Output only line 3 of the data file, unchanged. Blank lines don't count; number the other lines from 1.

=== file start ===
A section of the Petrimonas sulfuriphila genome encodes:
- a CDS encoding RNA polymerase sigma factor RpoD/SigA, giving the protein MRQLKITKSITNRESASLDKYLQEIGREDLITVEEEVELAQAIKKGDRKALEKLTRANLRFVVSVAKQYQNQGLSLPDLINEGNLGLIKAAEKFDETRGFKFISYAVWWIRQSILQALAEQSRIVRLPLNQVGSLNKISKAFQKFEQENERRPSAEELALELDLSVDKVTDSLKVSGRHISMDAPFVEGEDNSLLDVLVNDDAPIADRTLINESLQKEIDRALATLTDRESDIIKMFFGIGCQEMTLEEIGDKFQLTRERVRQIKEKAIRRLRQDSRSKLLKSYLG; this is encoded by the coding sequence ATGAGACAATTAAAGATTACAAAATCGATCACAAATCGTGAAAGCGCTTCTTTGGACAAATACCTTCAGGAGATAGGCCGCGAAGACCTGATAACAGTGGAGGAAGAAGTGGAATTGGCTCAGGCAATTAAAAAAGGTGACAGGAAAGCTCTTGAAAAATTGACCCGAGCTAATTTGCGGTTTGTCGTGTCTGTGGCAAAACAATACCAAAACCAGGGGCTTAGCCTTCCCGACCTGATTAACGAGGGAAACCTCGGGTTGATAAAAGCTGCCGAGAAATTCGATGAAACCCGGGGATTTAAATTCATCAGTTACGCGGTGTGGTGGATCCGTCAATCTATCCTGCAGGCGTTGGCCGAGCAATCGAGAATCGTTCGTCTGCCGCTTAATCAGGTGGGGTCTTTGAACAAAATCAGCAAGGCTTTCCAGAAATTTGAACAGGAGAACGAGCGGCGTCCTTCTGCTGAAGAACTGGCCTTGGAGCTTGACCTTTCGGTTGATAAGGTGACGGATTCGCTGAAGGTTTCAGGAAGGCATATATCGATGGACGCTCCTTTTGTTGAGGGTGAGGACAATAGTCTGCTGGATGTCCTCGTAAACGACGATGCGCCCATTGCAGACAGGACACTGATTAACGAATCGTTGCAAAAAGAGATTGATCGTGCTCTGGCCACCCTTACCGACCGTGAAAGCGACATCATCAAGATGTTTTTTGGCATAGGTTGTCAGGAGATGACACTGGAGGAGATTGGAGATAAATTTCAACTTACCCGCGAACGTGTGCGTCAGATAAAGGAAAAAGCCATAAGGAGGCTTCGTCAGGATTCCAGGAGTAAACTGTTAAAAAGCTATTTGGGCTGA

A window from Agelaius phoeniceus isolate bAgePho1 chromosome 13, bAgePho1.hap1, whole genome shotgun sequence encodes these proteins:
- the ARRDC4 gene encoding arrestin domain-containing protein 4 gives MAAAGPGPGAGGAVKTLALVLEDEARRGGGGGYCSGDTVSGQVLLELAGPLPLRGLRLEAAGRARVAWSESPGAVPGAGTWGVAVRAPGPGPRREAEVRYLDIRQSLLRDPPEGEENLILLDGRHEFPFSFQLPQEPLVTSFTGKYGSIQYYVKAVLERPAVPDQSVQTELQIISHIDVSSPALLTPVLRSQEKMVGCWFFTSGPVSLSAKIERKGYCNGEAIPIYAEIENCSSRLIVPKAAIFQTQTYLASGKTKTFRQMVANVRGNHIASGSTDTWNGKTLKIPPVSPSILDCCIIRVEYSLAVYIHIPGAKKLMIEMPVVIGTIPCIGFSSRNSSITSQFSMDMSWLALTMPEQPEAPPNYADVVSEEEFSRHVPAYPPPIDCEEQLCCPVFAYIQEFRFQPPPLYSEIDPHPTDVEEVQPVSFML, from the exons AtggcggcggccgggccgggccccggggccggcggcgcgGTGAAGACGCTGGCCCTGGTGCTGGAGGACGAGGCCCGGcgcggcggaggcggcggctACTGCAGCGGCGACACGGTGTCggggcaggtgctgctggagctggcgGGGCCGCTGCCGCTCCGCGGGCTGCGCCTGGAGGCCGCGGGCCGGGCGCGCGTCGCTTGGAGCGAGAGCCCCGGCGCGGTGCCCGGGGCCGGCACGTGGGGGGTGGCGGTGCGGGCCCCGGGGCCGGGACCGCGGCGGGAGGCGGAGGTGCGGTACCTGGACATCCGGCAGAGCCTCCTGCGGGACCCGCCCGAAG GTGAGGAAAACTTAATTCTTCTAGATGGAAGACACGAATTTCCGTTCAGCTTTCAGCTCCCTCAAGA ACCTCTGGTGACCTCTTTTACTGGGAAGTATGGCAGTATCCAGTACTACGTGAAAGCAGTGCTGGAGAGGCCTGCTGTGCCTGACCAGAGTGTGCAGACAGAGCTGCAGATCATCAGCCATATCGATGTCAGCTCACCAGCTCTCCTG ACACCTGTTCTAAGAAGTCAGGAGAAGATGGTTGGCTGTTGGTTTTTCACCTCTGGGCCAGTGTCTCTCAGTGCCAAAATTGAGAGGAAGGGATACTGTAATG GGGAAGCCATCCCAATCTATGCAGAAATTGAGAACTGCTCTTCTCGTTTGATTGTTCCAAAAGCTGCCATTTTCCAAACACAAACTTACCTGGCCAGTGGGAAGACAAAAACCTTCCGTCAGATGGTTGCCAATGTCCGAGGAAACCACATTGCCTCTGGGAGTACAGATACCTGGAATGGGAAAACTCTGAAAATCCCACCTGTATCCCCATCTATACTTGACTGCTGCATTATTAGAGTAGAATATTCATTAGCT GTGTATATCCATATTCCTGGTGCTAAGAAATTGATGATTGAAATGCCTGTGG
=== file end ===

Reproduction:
A window from Agelaius phoeniceus isolate bAgePho1 chromosome 13, bAgePho1.hap1, whole genome shotgun sequence encodes these proteins: